Public perceptions of hateful rhetoric

“I like Donald Trump because he is honest…unlike the people we currently have running Washington.”

Before I delve into my editorial, I would like to pose a question. How many times have you heard this statement or a similar one during this political election cycle?

I myself have heard it dozens of times, both from people I know and from those who I have seen on the internet or on television. Trump is, to many, the peak form of honesty in our current political landscape. He tells it like it is and does not sugarcoat his versions of the truth. I say “his versions of the truth” as his truths are often factually incorrect and, in my opinion, based off mindless group ideology and hateful rhetoric. Despite that, many groups praise Trump for his unpolished, blunt speaking style and way of interacting with others. This issue piqued my interest in public perceptions of political speech and made me wonder — why is it that we accept negative speech due to its supposed honesty and what are the ramifications of our acceptance?

Within our modern history, there has emerged a certain cultivated image of a politician — eternally prepared, polished and smooth-talking. Concurrently, we have experienced decades of political dissatisfaction and disdain for our politicians and their decisions. Therefore, it is not surprising to see why people have come to equate political tact and “smooth talk” from a politician as an indicator of a falsified or two-faced image. Trump, on the other hand, turns the standard image of a politician on its head. He is not especially polished and does not always know how to artfully respond to questions. He, and several other politicians, have brought about a new era of political rhetoric, eschewing the carefully cultivated image I spoke of earlier. This is not an inherently bad thing because all politicians do not have to fit into a single mold. However, their bluntness often crosses the line from “telling it like it is” to being tactless, insensitive and undiplomatic.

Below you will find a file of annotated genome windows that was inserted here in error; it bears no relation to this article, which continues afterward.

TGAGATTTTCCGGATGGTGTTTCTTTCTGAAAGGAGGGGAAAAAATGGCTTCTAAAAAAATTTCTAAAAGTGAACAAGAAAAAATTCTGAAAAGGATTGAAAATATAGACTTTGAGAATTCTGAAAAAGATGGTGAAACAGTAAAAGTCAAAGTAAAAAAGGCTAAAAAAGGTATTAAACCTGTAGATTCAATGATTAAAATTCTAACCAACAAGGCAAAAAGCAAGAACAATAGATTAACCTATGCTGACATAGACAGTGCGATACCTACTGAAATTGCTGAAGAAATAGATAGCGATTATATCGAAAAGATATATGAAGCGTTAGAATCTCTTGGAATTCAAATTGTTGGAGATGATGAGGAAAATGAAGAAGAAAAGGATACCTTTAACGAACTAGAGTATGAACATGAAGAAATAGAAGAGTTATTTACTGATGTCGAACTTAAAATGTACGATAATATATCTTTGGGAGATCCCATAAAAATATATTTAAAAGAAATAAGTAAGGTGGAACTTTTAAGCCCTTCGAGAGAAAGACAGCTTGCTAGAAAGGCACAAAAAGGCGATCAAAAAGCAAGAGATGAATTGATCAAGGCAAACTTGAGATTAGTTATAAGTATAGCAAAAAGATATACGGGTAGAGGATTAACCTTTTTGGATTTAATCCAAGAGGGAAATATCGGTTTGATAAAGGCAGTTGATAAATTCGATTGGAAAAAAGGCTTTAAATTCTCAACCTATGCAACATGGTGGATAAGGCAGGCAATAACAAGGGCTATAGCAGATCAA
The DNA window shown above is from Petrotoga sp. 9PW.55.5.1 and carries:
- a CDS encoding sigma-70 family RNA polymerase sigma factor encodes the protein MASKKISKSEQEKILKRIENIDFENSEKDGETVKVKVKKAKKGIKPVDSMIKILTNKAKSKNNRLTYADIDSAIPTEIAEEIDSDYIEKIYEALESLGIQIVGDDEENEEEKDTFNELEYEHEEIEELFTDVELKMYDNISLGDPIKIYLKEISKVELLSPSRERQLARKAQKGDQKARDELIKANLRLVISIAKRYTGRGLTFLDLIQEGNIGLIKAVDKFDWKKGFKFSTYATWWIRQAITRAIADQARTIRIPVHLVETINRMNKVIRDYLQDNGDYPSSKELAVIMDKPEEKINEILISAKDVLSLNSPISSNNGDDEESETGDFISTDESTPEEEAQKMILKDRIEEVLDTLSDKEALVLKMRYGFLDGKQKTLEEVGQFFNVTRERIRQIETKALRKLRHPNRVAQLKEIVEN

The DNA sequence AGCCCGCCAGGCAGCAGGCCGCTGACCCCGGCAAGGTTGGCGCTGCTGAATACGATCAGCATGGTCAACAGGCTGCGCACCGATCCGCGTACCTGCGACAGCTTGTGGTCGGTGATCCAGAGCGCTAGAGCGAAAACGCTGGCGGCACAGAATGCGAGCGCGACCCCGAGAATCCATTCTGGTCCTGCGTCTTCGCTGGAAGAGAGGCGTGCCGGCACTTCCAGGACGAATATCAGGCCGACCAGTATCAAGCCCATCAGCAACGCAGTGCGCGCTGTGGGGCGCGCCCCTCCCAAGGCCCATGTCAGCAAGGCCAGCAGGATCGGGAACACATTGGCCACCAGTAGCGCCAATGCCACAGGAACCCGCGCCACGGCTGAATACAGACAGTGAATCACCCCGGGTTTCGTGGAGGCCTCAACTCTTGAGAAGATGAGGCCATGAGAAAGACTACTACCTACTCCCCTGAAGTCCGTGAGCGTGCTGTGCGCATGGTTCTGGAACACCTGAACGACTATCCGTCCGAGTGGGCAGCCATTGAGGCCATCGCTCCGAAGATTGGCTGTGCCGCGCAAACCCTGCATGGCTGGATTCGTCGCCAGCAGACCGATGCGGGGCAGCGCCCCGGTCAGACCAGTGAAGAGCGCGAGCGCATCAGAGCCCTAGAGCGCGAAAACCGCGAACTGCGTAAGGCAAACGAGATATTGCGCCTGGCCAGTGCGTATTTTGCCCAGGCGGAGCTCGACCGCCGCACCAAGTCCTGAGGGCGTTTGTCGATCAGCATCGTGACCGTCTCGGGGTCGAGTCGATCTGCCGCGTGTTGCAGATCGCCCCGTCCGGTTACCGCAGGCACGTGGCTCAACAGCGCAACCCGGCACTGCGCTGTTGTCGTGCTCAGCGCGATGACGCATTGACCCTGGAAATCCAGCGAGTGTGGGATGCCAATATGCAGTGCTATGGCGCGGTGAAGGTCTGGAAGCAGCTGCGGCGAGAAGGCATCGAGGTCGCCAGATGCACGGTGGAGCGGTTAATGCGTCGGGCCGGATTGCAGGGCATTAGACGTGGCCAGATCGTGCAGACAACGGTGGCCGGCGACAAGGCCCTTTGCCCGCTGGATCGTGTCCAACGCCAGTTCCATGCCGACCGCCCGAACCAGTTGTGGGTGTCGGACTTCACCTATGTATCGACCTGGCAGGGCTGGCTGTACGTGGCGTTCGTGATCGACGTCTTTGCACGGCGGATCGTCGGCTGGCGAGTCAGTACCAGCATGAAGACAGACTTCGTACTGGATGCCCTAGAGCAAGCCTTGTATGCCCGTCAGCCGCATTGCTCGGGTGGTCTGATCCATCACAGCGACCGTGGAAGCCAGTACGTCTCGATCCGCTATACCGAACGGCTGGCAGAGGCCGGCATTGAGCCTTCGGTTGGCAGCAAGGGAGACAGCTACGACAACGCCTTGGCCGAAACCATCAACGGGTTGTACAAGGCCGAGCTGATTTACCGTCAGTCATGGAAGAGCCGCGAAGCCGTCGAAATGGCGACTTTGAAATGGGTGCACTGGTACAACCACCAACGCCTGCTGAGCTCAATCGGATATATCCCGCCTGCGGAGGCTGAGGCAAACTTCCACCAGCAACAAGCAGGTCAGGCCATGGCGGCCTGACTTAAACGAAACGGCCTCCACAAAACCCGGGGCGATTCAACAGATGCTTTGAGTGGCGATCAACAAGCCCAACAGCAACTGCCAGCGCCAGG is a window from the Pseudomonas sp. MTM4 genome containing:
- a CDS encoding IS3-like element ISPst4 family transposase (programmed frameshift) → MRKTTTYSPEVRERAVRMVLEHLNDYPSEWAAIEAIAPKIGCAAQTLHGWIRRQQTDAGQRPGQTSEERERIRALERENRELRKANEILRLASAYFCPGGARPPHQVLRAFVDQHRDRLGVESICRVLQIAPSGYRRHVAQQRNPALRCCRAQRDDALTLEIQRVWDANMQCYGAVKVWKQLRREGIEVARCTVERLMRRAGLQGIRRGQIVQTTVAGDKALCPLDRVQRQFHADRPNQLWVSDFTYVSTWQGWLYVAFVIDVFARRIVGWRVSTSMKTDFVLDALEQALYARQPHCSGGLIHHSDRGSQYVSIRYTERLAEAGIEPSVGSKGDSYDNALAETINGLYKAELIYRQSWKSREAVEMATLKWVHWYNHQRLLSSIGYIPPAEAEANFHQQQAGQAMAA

As we know, Trump has alienated several large groups of people (namely Hispanic people, black people, women, etc.) due to his fumbles in rhetoric. But this issue does not end with him. Recently, President Rodrigo Duterte of the Philippines spoke out about President Barack Obama. The two political figures planned to hold a bilateral meeting, and sources stated that Obama intended to discuss the issue of extrajudicial killings happening within the Philippines. Before the meeting occurred, President Duterte spoke candidly to the media regarding Obama’s concerns. He stated, “Who does he think he is? I am no American puppet. I am the president of a sovereign country and I am not answerable to anyone except the Filipino people. Son of a b—-, I will swear at you.”

Naturally, Obama did not condone Duterte’s threats and name-calling, and cancelled the bilateral meeting. The U.S. has long been an ally of the Philippines and as the two nations plan to ramp up military cooperation in response to the rising power of China, it is important for them to maintain friendly ties with one another. The erratic, reckless comments and speeches made by Duterte are complicating U.S.-Philippine relations and may lead to greater political ramifications in the future. So not only is this shift in rhetoric insensitive and often offensive, it is even affecting international diplomacy.

As a society, we need to stop mislabeling heavy-handed, thoughtless speech as “honesty.” It may be honest in some twisted way, but it is ultimately inappropriate and undiplomatic. We will not create bonds with other countries’ leaders by calling them names. We will not unite the people within our own country by insulting wide spans of people and their identities and heritages. Politicians need not be shiny robots who all communicate in double-speak, but they need to know how to interact civilly with the public and with each other.

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